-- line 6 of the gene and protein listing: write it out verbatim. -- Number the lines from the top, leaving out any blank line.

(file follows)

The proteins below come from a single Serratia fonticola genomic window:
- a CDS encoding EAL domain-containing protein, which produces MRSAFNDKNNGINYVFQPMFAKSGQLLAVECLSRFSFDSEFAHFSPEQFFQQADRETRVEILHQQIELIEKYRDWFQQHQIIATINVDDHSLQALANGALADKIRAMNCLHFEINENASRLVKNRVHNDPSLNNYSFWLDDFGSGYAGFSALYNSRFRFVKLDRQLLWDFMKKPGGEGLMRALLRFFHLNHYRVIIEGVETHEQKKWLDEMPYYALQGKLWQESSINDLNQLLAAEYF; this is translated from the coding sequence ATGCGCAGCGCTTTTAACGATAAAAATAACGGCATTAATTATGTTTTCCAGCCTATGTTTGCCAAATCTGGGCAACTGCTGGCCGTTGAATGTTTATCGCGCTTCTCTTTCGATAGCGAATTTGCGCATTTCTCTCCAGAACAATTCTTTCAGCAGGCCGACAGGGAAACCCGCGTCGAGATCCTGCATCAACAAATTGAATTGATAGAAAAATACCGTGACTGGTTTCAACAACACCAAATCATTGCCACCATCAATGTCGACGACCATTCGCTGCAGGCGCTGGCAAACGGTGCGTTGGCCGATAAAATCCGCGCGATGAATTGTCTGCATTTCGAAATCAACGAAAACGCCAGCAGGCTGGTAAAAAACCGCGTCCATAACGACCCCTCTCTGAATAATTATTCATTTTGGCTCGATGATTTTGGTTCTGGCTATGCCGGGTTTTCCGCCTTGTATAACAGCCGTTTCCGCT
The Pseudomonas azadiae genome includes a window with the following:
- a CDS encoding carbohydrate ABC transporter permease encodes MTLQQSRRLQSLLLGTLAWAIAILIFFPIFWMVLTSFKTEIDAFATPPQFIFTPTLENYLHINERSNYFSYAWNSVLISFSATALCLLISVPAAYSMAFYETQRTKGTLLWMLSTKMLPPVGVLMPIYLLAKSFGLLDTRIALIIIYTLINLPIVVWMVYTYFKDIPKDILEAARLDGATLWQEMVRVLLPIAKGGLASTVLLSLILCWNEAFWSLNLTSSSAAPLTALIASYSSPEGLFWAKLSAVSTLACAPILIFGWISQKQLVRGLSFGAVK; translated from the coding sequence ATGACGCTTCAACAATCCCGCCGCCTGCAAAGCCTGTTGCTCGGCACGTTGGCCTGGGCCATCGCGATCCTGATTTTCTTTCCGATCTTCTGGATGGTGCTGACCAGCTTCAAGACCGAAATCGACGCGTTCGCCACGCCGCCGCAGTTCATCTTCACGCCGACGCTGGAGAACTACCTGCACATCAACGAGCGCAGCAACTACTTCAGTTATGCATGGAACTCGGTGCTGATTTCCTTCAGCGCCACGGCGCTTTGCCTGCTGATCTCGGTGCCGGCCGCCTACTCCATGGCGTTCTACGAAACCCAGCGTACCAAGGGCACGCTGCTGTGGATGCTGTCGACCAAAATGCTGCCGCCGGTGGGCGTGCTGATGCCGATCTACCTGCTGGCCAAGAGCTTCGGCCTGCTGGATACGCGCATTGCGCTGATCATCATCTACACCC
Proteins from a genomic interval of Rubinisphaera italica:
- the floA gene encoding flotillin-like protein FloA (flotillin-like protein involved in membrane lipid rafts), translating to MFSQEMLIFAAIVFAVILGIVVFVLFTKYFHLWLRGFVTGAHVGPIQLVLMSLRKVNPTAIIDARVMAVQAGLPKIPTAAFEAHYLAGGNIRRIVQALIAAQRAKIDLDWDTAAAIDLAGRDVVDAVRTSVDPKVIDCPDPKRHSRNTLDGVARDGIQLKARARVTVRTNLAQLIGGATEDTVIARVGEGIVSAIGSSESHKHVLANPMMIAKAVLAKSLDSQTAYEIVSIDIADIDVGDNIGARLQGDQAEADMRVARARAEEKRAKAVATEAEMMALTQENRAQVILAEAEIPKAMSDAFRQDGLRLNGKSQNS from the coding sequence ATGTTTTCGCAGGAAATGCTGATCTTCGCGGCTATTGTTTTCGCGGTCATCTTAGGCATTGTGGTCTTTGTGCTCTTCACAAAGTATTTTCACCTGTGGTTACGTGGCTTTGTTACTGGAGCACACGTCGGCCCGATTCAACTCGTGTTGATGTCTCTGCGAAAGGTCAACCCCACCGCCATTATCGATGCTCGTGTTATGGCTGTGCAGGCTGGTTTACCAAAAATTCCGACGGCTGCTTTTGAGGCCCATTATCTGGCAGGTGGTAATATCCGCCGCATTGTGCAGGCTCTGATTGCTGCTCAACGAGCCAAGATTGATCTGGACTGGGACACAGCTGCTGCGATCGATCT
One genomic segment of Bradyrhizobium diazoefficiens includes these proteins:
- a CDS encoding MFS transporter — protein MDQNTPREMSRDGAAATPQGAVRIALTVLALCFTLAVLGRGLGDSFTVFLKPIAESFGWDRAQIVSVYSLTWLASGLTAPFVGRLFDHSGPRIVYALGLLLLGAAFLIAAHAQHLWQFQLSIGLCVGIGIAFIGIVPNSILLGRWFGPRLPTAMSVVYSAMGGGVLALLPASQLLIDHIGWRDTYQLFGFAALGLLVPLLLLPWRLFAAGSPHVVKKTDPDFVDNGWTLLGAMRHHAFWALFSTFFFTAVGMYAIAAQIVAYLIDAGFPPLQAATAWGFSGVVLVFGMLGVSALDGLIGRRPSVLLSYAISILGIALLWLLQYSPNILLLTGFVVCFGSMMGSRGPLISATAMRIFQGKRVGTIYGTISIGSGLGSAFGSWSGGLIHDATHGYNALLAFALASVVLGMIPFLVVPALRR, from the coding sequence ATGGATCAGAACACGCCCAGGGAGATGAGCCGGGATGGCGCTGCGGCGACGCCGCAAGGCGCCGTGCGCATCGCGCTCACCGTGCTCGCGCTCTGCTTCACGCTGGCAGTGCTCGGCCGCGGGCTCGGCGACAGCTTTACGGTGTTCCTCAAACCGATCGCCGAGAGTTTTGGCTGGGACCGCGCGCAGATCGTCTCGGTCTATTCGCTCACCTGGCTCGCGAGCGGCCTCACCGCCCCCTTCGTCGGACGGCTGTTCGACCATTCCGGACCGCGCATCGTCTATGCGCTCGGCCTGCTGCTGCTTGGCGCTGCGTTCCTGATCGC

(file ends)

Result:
- the floA gene encoding flotillin-like protein FloA (flotillin-like protein involved in membrane lipid rafts), translating to MFSQEMLIFAAIVFAVILGIVVFVLFTKYFHLWLRGFVTGAHVGPIQLVLMSLRKVNPTAIIDARVMAVQAGLPKIPTAAFEAHYLAGGNIRRIVQALIAAQRAKIDLDWDTAAAIDLAGRDVVDAVRTSVDPKVIDCPDPKRHSRNTLDGVARDGIQLKARARVTVRTNLAQLIGGATEDTVIARVGEGIVSAIGSSESHKHVLANPMMIAKAVLAKSLDSQTAYEIVSIDIADIDVGDNIGARLQGDQAEADMRVARARAEEKRAKAVATEAEMMALTQENRAQVILAEAEIPKAMSDAFRQDGLRLNGKSQNS from the coding sequence ATGTTTTCGCAGGAAATGCTGATCTTCGCGGCTATTGTTTTCGCGGTCATCTTAGGCATTGTGGTCTTTGTGCTCTTCACAAAGTATTTTCACCTGTGGTTACGTGGCTTTGTTACTGGAGCACACGTCGGCCCGATTCAACTCGTGTTGATGTCTCTGCGAAAGGTCAACCCCACCGCCATTATCGATGCTCGTGTTATGGCTGTGCAGGCTGGTTTACCAAAAATTCCGACGGCTGCTTTTGAGGCCCATTATCTGGCAGGTGGTAATATCCGCCGCATTGTGCAGGCTCTGATTGCTGCTCAACGAGCCAAGATTGATCTGGACTGGGACACAGCTGCTGCGATCGATCT